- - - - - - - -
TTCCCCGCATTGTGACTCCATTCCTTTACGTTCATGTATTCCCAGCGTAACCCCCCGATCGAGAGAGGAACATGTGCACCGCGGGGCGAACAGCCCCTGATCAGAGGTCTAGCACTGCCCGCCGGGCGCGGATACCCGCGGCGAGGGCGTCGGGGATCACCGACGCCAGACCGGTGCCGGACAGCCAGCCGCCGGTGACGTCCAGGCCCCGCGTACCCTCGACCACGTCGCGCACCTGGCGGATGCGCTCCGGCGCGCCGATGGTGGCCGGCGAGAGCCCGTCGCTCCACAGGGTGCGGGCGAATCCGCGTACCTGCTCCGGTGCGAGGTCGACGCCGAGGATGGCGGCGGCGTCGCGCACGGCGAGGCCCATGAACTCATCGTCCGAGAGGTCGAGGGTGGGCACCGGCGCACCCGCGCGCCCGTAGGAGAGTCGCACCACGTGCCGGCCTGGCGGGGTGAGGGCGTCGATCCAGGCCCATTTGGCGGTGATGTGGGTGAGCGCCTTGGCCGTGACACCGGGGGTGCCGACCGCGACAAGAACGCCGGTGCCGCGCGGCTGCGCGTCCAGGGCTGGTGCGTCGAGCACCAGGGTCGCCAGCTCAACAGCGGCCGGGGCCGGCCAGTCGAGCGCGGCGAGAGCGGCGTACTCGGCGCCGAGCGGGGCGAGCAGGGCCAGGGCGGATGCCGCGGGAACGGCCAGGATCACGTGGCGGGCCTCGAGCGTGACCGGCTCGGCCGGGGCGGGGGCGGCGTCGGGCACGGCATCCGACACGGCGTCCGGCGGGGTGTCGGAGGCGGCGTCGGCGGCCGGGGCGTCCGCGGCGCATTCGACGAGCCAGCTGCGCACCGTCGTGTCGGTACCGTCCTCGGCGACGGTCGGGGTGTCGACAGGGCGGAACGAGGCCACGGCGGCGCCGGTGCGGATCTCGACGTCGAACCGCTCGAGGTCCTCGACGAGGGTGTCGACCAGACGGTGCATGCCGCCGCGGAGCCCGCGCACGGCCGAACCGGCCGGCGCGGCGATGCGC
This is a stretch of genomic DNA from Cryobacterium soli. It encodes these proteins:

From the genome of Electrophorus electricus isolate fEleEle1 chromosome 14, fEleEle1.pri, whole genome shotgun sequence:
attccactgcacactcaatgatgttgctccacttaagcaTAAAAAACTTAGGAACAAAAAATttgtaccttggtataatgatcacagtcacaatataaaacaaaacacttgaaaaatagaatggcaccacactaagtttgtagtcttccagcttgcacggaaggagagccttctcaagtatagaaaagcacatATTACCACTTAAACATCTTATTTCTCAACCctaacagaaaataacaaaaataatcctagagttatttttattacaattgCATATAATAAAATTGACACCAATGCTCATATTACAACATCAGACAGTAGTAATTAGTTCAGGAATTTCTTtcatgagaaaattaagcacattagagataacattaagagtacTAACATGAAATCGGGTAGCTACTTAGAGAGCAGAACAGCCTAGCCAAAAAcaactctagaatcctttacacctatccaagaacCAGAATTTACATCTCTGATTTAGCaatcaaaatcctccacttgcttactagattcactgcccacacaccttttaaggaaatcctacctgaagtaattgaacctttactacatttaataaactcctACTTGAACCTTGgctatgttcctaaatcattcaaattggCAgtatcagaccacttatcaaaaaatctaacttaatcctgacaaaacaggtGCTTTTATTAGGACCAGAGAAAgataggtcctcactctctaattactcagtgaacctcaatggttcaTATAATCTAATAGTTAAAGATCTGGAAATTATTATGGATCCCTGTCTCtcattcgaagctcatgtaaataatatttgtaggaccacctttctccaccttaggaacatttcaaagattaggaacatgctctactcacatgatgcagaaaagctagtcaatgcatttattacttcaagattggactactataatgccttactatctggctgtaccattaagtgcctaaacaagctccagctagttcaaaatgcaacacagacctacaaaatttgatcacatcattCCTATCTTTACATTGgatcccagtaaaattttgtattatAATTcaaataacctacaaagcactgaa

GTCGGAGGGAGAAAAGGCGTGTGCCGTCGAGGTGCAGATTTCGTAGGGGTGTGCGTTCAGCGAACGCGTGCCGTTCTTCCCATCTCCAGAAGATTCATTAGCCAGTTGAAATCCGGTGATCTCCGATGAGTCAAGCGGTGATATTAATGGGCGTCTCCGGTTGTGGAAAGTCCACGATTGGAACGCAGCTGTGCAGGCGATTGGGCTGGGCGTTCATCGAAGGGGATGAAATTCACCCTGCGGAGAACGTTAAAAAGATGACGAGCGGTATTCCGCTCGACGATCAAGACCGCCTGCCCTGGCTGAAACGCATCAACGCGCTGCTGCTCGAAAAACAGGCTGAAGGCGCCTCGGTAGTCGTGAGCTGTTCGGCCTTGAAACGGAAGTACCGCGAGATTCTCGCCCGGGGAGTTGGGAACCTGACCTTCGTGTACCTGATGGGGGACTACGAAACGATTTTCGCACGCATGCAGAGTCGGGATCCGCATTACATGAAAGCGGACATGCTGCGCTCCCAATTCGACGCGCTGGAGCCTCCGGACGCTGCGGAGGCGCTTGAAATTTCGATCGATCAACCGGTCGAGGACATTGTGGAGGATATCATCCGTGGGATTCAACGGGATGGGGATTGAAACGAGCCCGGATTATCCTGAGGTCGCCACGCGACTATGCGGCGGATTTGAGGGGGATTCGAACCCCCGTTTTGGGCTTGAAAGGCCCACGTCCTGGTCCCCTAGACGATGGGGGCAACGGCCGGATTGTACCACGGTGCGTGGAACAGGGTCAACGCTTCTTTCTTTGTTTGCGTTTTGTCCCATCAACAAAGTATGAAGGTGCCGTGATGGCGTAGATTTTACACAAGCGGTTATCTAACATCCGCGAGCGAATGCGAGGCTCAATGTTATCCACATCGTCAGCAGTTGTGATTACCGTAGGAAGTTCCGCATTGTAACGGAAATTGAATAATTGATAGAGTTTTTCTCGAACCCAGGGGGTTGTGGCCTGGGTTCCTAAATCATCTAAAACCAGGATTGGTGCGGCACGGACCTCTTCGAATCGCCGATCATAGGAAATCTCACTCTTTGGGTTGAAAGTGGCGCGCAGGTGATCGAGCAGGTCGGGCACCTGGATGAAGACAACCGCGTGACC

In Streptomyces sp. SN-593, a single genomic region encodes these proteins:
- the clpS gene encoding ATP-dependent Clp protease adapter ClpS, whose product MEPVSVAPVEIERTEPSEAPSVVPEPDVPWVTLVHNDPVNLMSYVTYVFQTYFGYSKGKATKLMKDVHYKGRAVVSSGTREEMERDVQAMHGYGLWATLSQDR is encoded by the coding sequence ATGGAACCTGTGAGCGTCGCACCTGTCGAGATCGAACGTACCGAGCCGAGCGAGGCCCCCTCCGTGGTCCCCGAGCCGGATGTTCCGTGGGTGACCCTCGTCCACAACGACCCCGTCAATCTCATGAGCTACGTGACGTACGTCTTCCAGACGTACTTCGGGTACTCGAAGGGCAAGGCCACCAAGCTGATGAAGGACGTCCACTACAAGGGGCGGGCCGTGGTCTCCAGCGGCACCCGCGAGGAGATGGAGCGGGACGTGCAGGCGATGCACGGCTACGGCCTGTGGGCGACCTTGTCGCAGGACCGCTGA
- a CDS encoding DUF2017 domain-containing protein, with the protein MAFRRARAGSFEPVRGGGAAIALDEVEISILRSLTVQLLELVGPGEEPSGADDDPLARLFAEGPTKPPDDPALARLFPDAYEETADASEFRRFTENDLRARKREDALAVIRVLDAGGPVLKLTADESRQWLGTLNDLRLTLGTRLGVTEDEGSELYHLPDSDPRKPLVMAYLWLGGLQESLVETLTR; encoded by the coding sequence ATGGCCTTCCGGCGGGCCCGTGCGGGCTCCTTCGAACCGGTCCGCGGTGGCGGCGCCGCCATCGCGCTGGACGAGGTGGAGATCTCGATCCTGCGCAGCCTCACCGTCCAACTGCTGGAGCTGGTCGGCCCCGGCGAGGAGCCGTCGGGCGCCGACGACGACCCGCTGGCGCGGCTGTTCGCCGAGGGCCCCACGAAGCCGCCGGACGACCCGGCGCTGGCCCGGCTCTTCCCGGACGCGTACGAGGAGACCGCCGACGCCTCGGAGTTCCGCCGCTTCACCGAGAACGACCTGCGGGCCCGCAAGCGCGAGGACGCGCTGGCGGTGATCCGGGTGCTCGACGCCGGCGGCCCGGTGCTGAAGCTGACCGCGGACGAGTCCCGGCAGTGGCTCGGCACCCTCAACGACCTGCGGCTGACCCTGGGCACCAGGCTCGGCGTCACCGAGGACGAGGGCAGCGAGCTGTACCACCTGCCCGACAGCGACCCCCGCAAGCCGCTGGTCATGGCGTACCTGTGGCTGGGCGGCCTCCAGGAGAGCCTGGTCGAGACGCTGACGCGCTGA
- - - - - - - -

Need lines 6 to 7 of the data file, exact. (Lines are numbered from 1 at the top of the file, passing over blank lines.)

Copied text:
In Streptomyces sp. SN-593, a single genomic region encodes these proteins:
- the clpS gene encoding ATP-dependent Clp protease adapter ClpS, whose product MEPVSVAPVEIERTEPSEAPSVVPEPDVPWVTLVHNDPVNLMSYVTYVFQTYFGYSKGKATKLMKDVHYKGRAVVSSGTREEMERDVQAMHGYGLWATLSQDR is encoded by the coding sequence ATGGAACCTGTGAGCGTCGCACCTGTCGAGATCGAACGTACCGAGCCGAGCGAGGCCCCCTCCGTGGTCCCCGAGCCGGATGTTCCGTGGGTGACCCTCGTCCACAACGACCCCGTCAATCTCATGAGCTACGTGACGTACGTCTTCCAGACGTACTTCGGGTACTCGAAGGGCAAGGCCACCAAGCTGATGAAGGACGTCCACTACAAGGGGCGGGCCGTGGTCTCCAGCGGCACCCGCGAGGAGATGGAGCGGGACGTGCAGGCGATGCACGGCTACGGCCTGTGGGCGACCTTGTCGCAGGACCGCTGA